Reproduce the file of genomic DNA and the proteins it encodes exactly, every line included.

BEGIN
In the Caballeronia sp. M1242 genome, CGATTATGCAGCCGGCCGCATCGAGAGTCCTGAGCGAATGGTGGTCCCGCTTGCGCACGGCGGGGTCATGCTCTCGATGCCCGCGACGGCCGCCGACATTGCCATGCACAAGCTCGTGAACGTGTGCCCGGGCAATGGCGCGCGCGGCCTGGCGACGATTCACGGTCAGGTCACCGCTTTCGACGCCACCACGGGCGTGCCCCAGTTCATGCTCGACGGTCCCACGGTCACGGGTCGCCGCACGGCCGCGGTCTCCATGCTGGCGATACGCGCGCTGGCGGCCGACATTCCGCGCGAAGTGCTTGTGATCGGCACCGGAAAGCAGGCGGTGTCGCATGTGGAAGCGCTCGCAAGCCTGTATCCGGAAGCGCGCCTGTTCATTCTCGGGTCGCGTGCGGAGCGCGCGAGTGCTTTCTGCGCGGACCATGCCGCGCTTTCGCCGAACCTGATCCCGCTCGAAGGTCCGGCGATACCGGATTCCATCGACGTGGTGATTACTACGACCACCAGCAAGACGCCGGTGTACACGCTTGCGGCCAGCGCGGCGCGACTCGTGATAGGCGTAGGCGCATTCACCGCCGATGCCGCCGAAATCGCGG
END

In the Caballeronia sp. M1242 genome, CGATTATGCAGCCGGCCGCATCGAGAGTCCTGAGCGAATGGTGGTCCCGCTTGCGCACGGCGGGGTCATGCTCTCGATGCCCGCGACGGCCGCCGACATTGCCATGCACAAGCTCGTGAACGTGTGCCCGGGCAATGGCGCGCGCGGCCTGGCGACGATTCACGGTCAGGTCACCGCTTTCGACGCCACCACGGGCGTGCCCCAGTTCATGCTCGACGGTCCCACGGTCACGGGTCGCCGCACGGCCGCGGTCTCCATGCTGGCGATACGCGCGCTGGCGGCCGACATTCCGCGCGAAGTGCTTGTGATCGGCACCGGAAAGCAGGCGGTGTCGCATGTGGAAGCGCTCGCAAGCCTGTATCCGGAAGCGCGCCTGTTCATTCTCGGGTCGCGTGCGGAGCGCGCGAGTGCTTTCTGCGCGGACCATGCCGCGCTTTCGCCGAACCTGATCCCGCTCGAAGGTCCGGCGATACCGGATTCCATCGACGTGGTGATTACTACGACCACCAGCAAGACGCCGGTGTACACGCTTGCGGCCAGCGCGGCGCGACTCGTGATAGGCGTAGGCGCATTCACCGCCGATGCCGCCGAAATCGCGG